How to choose the right device for the severely calcified lesion

Christopher KOO, Huay Cheem Tan
National University Heart Centre, Singapore


Within routine cardiac catheterisation, the prevalence of calcified coronary arteries has been increasing. This is even despite coronary artery calcification being frequently underestimated by angiography. Intravascular ultrasound imaging revealed that calcification was underdiagnosed in nearly half of all cases if only angiography alone was performed, and that nearly 75% of all lesions had coronary arterial calcification. (1) Severe calcification has been reported to be present in up to 20% of all cases, and is associated with lower procedural success and an increased risk of adverse cardiovascular events. (2,3)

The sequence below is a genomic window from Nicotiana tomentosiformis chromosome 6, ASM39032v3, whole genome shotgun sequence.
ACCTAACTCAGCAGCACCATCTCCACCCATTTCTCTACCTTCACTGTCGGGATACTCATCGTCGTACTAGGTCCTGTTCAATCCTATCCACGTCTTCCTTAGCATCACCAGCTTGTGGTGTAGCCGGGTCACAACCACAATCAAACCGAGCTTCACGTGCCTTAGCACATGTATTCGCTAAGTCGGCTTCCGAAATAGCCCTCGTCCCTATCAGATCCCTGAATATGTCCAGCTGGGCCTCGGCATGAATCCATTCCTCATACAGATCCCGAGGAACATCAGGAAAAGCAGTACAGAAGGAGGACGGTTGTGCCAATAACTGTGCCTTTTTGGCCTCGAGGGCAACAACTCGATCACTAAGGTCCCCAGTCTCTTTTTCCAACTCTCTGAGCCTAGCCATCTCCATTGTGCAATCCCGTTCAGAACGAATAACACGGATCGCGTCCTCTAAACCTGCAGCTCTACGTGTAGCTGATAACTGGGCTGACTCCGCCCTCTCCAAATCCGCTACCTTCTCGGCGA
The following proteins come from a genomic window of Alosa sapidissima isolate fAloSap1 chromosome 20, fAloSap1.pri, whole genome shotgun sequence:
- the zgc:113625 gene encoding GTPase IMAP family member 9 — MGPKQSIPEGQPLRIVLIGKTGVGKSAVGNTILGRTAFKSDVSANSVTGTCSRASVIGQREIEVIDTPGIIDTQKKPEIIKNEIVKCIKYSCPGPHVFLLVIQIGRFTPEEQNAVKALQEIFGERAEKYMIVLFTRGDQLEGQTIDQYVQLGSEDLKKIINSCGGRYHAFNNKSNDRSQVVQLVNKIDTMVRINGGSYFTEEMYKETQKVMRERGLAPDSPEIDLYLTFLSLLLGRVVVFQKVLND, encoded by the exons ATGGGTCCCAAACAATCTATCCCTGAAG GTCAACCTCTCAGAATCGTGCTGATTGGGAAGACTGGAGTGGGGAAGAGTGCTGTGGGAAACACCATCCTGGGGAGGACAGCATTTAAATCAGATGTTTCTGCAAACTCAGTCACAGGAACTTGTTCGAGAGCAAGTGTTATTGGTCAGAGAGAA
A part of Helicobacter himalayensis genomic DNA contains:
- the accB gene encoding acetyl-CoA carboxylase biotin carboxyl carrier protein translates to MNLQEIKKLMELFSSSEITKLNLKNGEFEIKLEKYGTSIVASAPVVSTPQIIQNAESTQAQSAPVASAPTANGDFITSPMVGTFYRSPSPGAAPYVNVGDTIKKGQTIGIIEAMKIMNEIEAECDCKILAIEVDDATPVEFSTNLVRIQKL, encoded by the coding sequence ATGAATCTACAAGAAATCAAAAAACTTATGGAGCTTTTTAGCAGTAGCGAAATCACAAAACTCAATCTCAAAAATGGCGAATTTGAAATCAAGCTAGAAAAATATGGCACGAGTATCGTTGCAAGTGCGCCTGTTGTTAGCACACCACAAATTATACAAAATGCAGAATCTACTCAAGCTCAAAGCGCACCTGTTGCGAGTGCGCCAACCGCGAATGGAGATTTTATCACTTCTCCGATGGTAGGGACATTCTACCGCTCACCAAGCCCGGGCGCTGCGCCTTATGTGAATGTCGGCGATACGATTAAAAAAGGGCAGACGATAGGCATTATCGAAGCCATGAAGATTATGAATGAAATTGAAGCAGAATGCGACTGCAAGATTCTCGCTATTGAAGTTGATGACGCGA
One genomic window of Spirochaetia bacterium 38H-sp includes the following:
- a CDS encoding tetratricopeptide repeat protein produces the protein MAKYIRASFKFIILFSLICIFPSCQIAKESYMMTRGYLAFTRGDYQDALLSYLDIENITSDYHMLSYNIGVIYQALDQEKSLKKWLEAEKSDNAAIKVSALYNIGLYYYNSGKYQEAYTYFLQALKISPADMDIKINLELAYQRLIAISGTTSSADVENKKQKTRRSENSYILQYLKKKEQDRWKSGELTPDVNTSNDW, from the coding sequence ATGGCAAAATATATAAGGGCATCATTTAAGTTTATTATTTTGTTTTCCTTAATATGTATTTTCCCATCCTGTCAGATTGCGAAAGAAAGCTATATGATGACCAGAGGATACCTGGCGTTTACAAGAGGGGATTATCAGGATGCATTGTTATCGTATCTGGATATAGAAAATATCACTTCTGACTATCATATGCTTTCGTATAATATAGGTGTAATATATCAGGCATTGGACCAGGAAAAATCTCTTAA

Lesion preparation of calcified arteries can be performed with cutting and scoring balloons. However, severely calcified lesions may be refractory despite repeated attempts at angioplasty. Hence, other adjunctive devices are required to tackle such lesions. Atherectomy is one such modality, and is performed with the goal of lesion preparation via plaque modification. Figure 1 is a suggested treatment algorithm for calcified vessels. (4) There are four main techniques to deal with severe coronary arterial calcification – rotational atherectomy, orbital atherectomy, intravascular lithotripsy, and excimer laser coronary atherectomy.



Rotational atherectomy

Percutaneous transluminal rotational atherectomy is used contemporarily for plaque modification. This is commonly performed with the Rotablator® system (Boston Scientific). The mechanism behind rotational atherectomy is through differential cutting. This allows for mechanical ablation of inelastic fibrocalcific plaques, and spares normal elastic tissue which deflects away from the ablating burr. This smoothens the vessel lumen, and facilitates subsequent balloon dilatation and stent implantation.